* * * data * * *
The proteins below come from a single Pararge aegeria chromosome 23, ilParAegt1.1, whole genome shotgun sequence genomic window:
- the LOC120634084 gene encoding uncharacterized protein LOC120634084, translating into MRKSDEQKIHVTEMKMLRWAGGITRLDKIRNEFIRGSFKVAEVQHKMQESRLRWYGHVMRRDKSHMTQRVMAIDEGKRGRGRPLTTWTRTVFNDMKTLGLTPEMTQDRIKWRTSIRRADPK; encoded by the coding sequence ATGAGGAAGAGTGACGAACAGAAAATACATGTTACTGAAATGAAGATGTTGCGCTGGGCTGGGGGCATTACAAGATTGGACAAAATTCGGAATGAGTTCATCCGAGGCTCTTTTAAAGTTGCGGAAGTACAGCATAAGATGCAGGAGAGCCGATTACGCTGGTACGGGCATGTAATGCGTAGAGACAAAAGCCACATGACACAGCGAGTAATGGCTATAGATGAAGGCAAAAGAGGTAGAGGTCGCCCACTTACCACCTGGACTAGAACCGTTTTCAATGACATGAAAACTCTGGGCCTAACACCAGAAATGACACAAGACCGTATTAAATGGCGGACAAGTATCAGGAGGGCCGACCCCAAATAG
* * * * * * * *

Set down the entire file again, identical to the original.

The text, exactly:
The proteins below come from a single Pararge aegeria chromosome 23, ilParAegt1.1, whole genome shotgun sequence genomic window:
- the LOC120634084 gene encoding uncharacterized protein LOC120634084, translating into MRKSDEQKIHVTEMKMLRWAGGITRLDKIRNEFIRGSFKVAEVQHKMQESRLRWYGHVMRRDKSHMTQRVMAIDEGKRGRGRPLTTWTRTVFNDMKTLGLTPEMTQDRIKWRTSIRRADPK; encoded by the coding sequence ATGAGGAAGAGTGACGAACAGAAAATACATGTTACTGAAATGAAGATGTTGCGCTGGGCTGGGGGCATTACAAGATTGGACAAAATTCGGAATGAGTTCATCCGAGGCTCTTTTAAAGTTGCGGAAGTACAGCATAAGATGCAGGAGAGCCGATTACGCTGGTACGGGCATGTAATGCGTAGAGACAAAAGCCACATGACACAGCGAGTAATGGCTATAGATGAAGGCAAAAGAGGTAGAGGTCGCCCACTTACCACCTGGACTAGAACCGTTTTCAATGACATGAAAACTCTGGGCCTAACACCAGAAATGACACAAGACCGTATTAAATGGCGGACAAGTATCAGGAGGGCCGACCCCAAATAG